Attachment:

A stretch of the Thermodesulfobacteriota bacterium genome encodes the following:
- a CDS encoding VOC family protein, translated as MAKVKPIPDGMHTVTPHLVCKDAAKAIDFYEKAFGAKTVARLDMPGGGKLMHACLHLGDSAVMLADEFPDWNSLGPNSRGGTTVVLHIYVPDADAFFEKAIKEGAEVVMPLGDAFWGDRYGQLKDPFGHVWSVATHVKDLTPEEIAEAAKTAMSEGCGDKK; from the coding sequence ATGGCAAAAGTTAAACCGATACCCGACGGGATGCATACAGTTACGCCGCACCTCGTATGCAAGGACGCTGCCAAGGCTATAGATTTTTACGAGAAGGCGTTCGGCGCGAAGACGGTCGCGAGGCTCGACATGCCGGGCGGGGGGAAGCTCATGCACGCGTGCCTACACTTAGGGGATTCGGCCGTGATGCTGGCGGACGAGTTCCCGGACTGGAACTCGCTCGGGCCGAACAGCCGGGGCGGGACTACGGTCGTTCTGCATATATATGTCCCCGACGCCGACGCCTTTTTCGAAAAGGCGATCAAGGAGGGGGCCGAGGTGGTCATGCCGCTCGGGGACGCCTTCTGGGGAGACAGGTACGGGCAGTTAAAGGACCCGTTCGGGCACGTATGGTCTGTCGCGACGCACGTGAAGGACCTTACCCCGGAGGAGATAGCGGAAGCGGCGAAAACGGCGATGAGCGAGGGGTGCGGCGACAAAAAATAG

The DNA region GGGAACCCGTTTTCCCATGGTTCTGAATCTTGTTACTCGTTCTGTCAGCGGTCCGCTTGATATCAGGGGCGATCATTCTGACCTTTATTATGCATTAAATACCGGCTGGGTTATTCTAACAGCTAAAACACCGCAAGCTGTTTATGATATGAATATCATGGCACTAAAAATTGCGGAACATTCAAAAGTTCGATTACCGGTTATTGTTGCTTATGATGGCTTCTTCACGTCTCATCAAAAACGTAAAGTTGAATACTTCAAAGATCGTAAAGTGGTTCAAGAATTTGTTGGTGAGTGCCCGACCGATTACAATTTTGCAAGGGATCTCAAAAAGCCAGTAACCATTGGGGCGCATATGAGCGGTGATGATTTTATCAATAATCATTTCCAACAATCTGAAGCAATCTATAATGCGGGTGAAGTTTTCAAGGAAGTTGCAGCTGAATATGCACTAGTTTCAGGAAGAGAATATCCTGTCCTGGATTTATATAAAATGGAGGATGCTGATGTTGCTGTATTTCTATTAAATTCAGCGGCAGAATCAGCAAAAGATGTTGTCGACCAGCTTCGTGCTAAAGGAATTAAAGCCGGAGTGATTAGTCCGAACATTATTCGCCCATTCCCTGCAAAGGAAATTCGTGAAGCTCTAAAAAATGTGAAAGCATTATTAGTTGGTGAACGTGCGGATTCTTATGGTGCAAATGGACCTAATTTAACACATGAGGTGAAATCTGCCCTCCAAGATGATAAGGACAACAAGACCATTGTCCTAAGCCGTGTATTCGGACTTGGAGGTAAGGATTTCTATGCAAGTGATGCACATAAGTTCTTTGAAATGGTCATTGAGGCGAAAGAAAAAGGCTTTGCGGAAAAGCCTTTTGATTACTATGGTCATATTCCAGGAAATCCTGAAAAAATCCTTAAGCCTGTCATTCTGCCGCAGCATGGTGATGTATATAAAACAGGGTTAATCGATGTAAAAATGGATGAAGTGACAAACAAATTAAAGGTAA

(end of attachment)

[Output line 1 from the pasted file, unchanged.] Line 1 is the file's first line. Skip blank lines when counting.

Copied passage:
A stretch of the Thermodesulfobacteriota bacterium genome encodes the following: